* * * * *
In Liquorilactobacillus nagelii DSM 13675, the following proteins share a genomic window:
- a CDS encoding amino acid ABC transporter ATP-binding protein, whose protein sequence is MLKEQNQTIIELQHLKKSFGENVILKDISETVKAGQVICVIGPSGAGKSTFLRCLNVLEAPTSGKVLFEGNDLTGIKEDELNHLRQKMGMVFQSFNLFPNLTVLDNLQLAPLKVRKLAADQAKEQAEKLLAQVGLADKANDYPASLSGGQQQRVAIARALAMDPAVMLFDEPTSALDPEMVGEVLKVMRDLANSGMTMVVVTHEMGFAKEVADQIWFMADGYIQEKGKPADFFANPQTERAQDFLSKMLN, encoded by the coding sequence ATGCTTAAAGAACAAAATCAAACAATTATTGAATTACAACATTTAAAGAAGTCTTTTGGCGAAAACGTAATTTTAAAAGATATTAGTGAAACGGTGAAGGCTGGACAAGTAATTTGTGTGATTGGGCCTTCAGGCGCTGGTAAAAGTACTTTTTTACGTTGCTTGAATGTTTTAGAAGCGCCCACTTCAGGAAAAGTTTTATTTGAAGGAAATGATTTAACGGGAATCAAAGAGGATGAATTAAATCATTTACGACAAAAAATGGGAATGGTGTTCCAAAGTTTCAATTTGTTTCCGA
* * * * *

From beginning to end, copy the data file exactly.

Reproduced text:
In Liquorilactobacillus nagelii DSM 13675, the following proteins share a genomic window:
- a CDS encoding amino acid ABC transporter ATP-binding protein, whose protein sequence is MLKEQNQTIIELQHLKKSFGENVILKDISETVKAGQVICVIGPSGAGKSTFLRCLNVLEAPTSGKVLFEGNDLTGIKEDELNHLRQKMGMVFQSFNLFPNLTVLDNLQLAPLKVRKLAADQAKEQAEKLLAQVGLADKANDYPASLSGGQQQRVAIARALAMDPAVMLFDEPTSALDPEMVGEVLKVMRDLANSGMTMVVVTHEMGFAKEVADQIWFMADGYIQEKGKPADFFANPQTERAQDFLSKMLN, encoded by the coding sequence ATGCTTAAAGAACAAAATCAAACAATTATTGAATTACAACATTTAAAGAAGTCTTTTGGCGAAAACGTAATTTTAAAAGATATTAGTGAAACGGTGAAGGCTGGACAAGTAATTTGTGTGATTGGGCCTTCAGGCGCTGGTAAAAGTACTTTTTTACGTTGCTTGAATGTTTTAGAAGCGCCCACTTCAGGAAAAGTTTTATTTGAAGGAAATGATTTAACGGGAATCAAAGAGGATGAATTAAATCATTTACGACAAAAAATGGGAATGGTGTTCCAAAGTTTCAATTTGTTTCCGA